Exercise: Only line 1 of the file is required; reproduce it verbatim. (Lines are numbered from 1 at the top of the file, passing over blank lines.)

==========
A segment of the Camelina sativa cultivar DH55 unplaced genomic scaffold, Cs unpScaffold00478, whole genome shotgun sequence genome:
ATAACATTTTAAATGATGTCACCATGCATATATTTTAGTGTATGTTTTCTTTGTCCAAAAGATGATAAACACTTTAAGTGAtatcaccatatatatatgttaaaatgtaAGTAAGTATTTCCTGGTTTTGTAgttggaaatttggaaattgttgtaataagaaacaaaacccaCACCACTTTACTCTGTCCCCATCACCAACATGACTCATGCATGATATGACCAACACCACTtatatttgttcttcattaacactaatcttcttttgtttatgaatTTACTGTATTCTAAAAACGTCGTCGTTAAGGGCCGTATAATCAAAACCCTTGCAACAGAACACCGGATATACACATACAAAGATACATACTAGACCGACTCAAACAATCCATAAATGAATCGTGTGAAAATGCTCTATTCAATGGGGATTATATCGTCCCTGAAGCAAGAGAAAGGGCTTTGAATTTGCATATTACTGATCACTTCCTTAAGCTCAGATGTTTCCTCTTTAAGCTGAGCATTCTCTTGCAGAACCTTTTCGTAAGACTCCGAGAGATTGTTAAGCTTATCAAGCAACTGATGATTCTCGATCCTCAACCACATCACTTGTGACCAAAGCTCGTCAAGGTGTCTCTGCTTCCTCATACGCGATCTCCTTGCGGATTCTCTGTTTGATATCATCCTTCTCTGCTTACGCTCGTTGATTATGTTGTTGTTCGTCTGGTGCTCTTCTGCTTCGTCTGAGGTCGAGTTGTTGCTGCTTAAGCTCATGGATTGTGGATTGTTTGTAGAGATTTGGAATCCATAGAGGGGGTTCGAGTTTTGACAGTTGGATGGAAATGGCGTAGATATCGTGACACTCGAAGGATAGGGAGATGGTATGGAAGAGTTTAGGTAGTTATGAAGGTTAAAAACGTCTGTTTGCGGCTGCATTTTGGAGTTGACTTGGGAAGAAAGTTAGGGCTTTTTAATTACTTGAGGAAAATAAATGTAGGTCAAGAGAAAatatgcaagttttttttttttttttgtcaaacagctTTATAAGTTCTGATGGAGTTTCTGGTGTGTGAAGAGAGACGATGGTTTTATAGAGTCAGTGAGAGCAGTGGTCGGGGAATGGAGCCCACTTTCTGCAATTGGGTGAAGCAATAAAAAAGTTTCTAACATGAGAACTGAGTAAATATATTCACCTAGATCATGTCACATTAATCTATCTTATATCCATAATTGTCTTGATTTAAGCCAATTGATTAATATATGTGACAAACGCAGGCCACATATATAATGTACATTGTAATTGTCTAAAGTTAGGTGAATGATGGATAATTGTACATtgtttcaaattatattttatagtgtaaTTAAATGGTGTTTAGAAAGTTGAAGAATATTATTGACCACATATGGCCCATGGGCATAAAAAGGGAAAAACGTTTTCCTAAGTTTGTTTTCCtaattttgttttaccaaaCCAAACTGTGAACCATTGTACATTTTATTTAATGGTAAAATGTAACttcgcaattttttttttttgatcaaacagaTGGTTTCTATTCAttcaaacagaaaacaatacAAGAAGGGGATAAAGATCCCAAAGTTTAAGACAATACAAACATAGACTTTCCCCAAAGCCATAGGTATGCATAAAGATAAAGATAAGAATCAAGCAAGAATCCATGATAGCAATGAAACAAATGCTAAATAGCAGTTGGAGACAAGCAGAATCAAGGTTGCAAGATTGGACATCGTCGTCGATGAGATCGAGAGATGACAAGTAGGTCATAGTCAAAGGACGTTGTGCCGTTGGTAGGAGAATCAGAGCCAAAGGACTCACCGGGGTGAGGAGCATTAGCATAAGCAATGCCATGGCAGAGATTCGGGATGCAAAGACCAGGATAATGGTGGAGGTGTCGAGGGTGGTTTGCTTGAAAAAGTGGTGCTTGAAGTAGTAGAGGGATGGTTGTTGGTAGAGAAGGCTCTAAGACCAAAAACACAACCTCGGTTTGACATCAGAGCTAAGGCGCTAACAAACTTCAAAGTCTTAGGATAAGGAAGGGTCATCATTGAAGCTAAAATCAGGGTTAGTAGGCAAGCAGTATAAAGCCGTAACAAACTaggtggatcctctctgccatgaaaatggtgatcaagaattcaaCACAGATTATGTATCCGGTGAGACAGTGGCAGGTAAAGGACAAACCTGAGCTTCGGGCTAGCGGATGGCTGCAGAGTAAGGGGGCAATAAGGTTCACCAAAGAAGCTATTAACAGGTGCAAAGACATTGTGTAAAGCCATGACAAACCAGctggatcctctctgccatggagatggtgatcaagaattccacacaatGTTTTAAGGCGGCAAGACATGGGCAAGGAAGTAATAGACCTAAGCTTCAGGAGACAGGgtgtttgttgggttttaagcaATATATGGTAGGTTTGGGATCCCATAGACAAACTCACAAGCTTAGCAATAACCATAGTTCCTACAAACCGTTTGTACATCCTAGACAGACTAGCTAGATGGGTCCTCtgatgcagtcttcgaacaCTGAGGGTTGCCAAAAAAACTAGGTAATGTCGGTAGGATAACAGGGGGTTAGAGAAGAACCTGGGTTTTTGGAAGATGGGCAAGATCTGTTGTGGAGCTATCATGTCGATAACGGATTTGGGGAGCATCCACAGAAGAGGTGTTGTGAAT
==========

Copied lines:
A segment of the Camelina sativa cultivar DH55 unplaced genomic scaffold, Cs unpScaffold00478, whole genome shotgun sequence genome: